Judgment 42, Eichmann Adolf

133. As to the Warthe [Warthegau] district, the Accused
claims that there special orders were given for the Solution
of the Jewish Question, and that the authorities in that
region, headed by the Reich Governor, Greiser, dealt with
the matter independently, without the participation of the
Accused’s Section, IVB4.

We do not accept this argument. It is possible that Greiser
showed activity and enthusiasm of his own in bringing about
the Final Solution, but one cannot conclude from this that
the Warthe district was outside the jurisdiction of the
Accused’s Section in the RSHA. We have already spoken about
deportations during the year 1939-1940 from the areas
annexed to the Reich in the East and including the Warthe
district, and have shown that the Accused, through his
Section IVB4, directed these deportations by virtue of his
central authority.

The Accused’s authority in the Warthe district is confirmed
by him personally in his Statement to Superintendent Less
(T/37, p. 3083):

“Q. If so, do I understand you correctly that the
district offices of the State Police (Stapoleitstellen)
in the Warthe area were also subordinate to the RSHA?

“A. Yes, yes, this is self-understood.

“Q. And as far as Jewish matters were concerned, were
these also subject to the authority of your Section?

“A. This is quite clear, yes.”

As to the Lodz Ghetto – the second largest of all the
ghettos, also situated in the Warthe district – we have
mentioned Kaltenbrunner’s cable dated 30 June 1943 (from the
files of the Duesseldorf Gestapo). He there gives notice of
a visit to be paid by the Accused to the Lodz Ghetto in
connection with the deportation of Jews from there. Then,
at a later stage, it seems at the beginning of 1944, the
Accused’s name appears as Kaltenbrunner’s representative at
talks about liquidating the Lodz Ghetto and turning it into
a concentration camp, to be handed over to the Economic-
Administrative Head Office (T/247). In another document
(T/248) also, we read that the Accused took part in the
preparation of a report on economic enterprises in the Lodz
Ghetto, together with Horn, the manager of OSTI. From these
documents, we learn that the Accused held sway over the
affairs of the Lodz Ghetto, since he was the person handling
Jewish affairs on behalf of the RSHA.

134. As to other areas annexed to the Reich in the East ,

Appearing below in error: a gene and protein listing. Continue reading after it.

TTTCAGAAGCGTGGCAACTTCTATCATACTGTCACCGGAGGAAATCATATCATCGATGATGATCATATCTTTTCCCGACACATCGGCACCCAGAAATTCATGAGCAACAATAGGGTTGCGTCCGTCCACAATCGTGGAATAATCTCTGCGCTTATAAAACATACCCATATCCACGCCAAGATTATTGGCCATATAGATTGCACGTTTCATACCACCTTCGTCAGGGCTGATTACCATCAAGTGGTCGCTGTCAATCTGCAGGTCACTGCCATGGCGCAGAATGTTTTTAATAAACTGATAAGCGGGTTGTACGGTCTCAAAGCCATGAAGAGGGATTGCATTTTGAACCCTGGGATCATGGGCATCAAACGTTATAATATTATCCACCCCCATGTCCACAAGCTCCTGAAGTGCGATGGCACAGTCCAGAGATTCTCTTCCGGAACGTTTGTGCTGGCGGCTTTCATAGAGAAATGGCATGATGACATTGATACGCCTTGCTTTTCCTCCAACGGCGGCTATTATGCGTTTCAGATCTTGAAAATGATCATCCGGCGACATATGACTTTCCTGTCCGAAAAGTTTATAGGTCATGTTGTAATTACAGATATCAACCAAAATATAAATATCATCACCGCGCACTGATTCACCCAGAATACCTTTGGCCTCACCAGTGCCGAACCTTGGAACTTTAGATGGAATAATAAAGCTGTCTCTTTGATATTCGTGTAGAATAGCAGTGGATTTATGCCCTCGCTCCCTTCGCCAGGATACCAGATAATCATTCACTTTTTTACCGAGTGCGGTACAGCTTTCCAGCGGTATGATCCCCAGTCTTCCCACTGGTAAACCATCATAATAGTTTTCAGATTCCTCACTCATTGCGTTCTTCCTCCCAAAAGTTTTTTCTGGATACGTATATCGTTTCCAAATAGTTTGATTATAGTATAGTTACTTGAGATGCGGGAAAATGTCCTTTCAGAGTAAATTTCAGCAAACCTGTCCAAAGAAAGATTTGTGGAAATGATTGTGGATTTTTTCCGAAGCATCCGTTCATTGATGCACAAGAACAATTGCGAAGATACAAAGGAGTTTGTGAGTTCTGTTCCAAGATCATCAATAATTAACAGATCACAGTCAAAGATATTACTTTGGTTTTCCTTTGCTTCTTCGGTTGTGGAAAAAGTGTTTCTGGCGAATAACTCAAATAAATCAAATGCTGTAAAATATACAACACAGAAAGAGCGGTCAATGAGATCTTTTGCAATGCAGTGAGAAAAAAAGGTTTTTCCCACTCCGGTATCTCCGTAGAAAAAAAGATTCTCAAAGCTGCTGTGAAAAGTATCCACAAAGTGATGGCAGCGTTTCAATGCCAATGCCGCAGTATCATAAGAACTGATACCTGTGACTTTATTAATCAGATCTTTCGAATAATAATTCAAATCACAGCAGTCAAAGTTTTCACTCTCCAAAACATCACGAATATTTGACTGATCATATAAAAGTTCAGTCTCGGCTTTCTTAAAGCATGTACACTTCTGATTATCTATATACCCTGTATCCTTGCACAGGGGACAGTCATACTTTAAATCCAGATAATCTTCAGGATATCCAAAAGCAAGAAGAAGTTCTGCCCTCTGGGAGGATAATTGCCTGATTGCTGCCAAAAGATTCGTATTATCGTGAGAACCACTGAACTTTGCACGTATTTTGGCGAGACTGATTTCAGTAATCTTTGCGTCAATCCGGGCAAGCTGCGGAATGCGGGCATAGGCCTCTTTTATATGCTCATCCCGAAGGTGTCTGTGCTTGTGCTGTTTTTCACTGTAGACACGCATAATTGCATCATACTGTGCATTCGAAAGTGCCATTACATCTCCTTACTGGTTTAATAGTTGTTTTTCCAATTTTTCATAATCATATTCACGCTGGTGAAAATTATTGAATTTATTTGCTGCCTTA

the Accused himself admits that his powers there were not
different from those in the Old Reich. He confirms the
contents of the statement made by Friedel (T/293, pp. 16,
21), the man in charge of the ghetto in Bialystok, that the
evacuation of the Jews from the Bialystok Ghetto to
Treblinka in February 1943 was carried out by Guenther, the
Accused’s permanent deputy. This is what he says on the
subject (Session 100, Vol. IV, p.xxxx9):

“Bialystok was within the Reich territory, that is the
territories in the East annexed to the Reich. As far
as I know, the order for deportation in regard to all
those Eastern Occupied Territories were given by
Himmler, and Section IVB4 had to deal with and prepare
the action.”

(Deportations carried out by Guenther are also mentioned by
the witness Karasik, Session 28, Vol. I, p. 468-473). The
deportation of 30,000 Jews from Bialystok is also mentioned
in Mueller’s cable of 16 December 1942, bearing the
reference number of the Accused’s Section (T/292).

Similarly, in relation to Ciechanow: The Accused transmits
to the local Gestapo station Himmler’s order for the
execution by hanging of seven Jews “in the presence of
members of their race.” The report on the carrying out of
these hangings is to be sent to the Accused’s Section
(T/200; see also T/201).

The Accused’s Activities in the Generalgouvernement Area

135. Were the Accused and his Section active against the
Jewish inhabitants of the Generalgouvernement, and to what
extent? We do not include in this question the actual acts
of extermination in the camps in the East, for these we
shall discuss separately later. The Accused alleges that
within the Generalgouvernement matters were run according to
special orders from Himmler, of which he, the Accused, had
no knowledge. This is not an easy question, for, on the one
hand, many special factors are connected with it – factors
which did not exist in other countries – whilst, on the
other hand, the evidence brought before us in connection